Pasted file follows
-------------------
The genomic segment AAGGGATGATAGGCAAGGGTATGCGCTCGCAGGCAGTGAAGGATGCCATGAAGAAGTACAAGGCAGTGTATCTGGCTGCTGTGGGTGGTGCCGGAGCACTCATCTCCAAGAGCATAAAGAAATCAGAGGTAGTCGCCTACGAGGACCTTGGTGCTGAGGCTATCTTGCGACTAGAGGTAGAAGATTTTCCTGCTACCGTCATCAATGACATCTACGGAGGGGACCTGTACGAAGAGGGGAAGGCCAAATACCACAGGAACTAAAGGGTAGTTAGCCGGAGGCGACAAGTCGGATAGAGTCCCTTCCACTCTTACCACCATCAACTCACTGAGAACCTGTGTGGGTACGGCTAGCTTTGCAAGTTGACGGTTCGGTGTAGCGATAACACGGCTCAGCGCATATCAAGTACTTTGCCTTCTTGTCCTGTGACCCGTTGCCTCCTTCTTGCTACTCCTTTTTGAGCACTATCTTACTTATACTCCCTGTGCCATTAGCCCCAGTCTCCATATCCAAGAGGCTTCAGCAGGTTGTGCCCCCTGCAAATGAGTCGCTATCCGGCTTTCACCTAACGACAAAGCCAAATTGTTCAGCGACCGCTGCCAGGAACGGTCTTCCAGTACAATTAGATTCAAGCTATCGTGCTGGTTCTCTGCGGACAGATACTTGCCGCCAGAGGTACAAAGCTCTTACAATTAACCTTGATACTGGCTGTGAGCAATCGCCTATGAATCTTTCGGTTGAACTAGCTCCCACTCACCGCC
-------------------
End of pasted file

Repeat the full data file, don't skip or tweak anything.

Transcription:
The genomic segment AAGGGATGATAGGCAAGGGTATGCGCTCGCAGGCAGTGAAGGATGCCATGAAGAAGTACAAGGCAGTGTATCTGGCTGCTGTGGGTGGTGCCGGAGCACTCATCTCCAAGAGCATAAAGAAATCAGAGGTAGTCGCCTACGAGGACCTTGGTGCTGAGGCTATCTTGCGACTAGAGGTAGAAGATTTTCCTGCTACCGTCATCAATGACATCTACGGAGGGGACCTGTACGAAGAGGGGAAGGCCAAATACCACAGGAACTAAAGGGTAGTTAGCCGGAGGCGACAAGTCGGATAGAGTCCCTTCCACTCTTACCACCATCAACTCACTGAGAACCTGTGTGGGTACGGCTAGCTTTGCAAGTTGACGGTTCGGTGTAGCGATAACACGGCTCAGCGCATATCAAGTACTTTGCCTTCTTGTCCTGTGACCCGTTGCCTCCTTCTTGCTACTCCTTTTTGAGCACTATCTTACTTATACTCCCTGTGCCATTAGCCCCAGTCTCCATATCCAAGAGGCTTCAGCAGGTTGTGCCCCCTGCAAATGAGTCGCTATCCGGCTTTCACCTAACGACAAAGCCAAATTGTTCAGCGACCGCTGCCAGGAACGGTCTTCCAGTACAATTAGATTCAAGCTATCGTGCTGGTTCTCTGCGGACAGATACTTGCCGCCAGAGGTACAAAGCTCTTACAATTAACCTTGATACTGGCTGTGAGCAATCGCCTATGAATCTTTCGGTTGAACTAGCTCCCACTCACCGCC